Most Americans think that such a thumbs down from the nation’s top court would be the end of the legal road.
Not if you can make an appeal for an entirely new hearing stick on the grounds that you were “selectively prosecuted” in the first place.
This is precisely what O’Hara has managed to do. And the result is a rehearing of his case in New York State Supreme Court on July 20.
O’Hara has waged a tenacious, and some would say quixotic, battle against his 1999 conviction for voting fraud.
He was seemingly stopped cold last year by the state Supreme Court when it decided not to consider his appeal in the aftermath of a lower court defeat.
It looked like the end of the story, but that all changed with a magazine article.
It was carried in the December 2004 issue of Harper’s Magazine and alleged that newly uncovered evidence in the case pointed to “selective” or “malicious” prosecution of O’Hara, who is the first American to be prosecuted and punished for voting fraud since Susan B. Anthony in 1876.
Based on the Harper’s report, O’Hara filed for a new hearing with the New York court that originally tried his case. His bid was surprisingly successful.
In addition, an award winning documentary maker has been shooting footage of O’Hara over the past few months as part of a planned film about the whole saga.
Emmy award winner Alex Gibney previously directed “Enron: The Smartest Guys in the Room” and “The Trials of Henry Kissinger.”
Next take? The trials of John O’Hara, political gadfly and perennial candidate.
“I will be placing a motion before the court next week that will request that my conviction be overturned because I was selectively prosecuted by Brooklyn District Attorney Charles Hynes,” O’Hara said of his latest legal gambit.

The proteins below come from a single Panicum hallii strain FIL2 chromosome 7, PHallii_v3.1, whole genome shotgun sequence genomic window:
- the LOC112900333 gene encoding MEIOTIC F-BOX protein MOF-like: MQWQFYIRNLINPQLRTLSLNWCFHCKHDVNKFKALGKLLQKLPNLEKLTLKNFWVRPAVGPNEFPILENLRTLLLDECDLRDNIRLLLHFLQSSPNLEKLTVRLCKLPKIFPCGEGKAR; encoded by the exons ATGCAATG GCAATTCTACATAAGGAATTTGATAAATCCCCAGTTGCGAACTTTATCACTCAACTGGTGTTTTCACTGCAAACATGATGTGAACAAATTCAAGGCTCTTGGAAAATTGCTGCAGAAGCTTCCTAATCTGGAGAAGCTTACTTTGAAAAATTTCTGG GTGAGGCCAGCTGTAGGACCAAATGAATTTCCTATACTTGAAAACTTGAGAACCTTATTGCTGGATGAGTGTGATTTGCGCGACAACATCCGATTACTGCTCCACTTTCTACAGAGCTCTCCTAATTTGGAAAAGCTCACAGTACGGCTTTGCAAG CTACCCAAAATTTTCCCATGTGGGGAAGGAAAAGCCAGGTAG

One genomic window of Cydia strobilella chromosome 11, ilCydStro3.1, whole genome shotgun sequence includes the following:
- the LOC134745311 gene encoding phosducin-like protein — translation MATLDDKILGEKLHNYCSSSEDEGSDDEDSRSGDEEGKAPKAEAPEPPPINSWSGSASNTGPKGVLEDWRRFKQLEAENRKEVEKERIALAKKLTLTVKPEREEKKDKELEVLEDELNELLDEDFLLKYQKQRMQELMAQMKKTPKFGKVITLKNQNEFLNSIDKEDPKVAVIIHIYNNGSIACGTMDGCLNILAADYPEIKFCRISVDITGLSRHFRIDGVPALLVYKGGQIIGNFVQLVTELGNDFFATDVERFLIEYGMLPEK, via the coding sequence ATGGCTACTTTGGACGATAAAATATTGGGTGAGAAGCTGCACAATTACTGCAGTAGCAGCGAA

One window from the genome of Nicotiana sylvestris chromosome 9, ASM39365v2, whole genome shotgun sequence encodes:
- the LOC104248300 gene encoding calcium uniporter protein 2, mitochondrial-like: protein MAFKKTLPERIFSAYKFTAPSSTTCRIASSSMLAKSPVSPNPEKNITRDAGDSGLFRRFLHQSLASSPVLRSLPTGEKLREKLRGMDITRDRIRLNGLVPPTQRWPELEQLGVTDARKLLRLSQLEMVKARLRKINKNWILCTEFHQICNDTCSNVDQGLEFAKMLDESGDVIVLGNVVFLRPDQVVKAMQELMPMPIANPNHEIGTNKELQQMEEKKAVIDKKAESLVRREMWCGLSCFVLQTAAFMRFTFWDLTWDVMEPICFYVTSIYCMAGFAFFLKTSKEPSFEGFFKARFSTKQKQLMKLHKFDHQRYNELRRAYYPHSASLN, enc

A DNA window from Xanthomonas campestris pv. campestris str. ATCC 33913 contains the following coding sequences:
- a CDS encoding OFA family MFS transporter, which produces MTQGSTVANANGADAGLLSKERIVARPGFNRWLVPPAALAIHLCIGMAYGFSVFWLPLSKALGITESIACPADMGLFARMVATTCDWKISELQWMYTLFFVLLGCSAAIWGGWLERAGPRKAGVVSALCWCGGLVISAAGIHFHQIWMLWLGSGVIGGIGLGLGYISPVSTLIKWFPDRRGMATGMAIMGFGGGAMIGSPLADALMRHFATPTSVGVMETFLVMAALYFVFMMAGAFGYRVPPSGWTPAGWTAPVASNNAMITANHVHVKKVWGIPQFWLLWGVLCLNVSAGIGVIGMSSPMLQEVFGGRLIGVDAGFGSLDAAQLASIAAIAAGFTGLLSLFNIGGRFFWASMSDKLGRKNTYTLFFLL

Hynes, through a spokesman, has repeatedly denied that O’Hara was picked upon and that the prosecution of O’Hara was based on firm legal foundations.
O’Hara said his hearing next week was possible if there was evidence that people in similar situations had not been prosecuted.
“And no one has ever been prosecuted for this three times, only me,” O’Hara said.
O’Hara has been banned from voting in his native Brooklyn because he voted from his girlfriend’s address and not his own home some distance away, during elections in 1992 and ’93.
O’Hara, who ran as a candidate himself, argued that this address, though not his permanent one, was not a false one.
As a result of his voting, O’Hara ended up as a convicted felon. He was sentenced to five years’ probation, fined $20,000, disbarred from his law practice and sentenced to perform 1,500 hours of community service.
His community service will end in October at which point he will no longer have to spend about eight hours a week collecting garbage in a Brooklyn park.
O’Hara believes that his case had set a precedent, one that potentially allows for frivolous or vindictive prosecution of other citizens, specifically for voting while not pledging to one address for a specific period of time.
When O’Hara’s sentence runs out he can, under New York law, regain his voting rights, this despite his felony conviction.
But that won’t be enough as far as he’s concerned. He wants his conviction overturned.
Much of O’Hara’s argument before the State Supreme court next week will be based on information obtained in the course of the Harper’s magazine investigation.
O’Hara believes that it will prove that he was singled out for special treatment because he was a thorn in the side of the Brooklyn Democratic Party “machine.”
“I was first indicted in 1996. It’s been a long struggle but I’m still standing,” he said.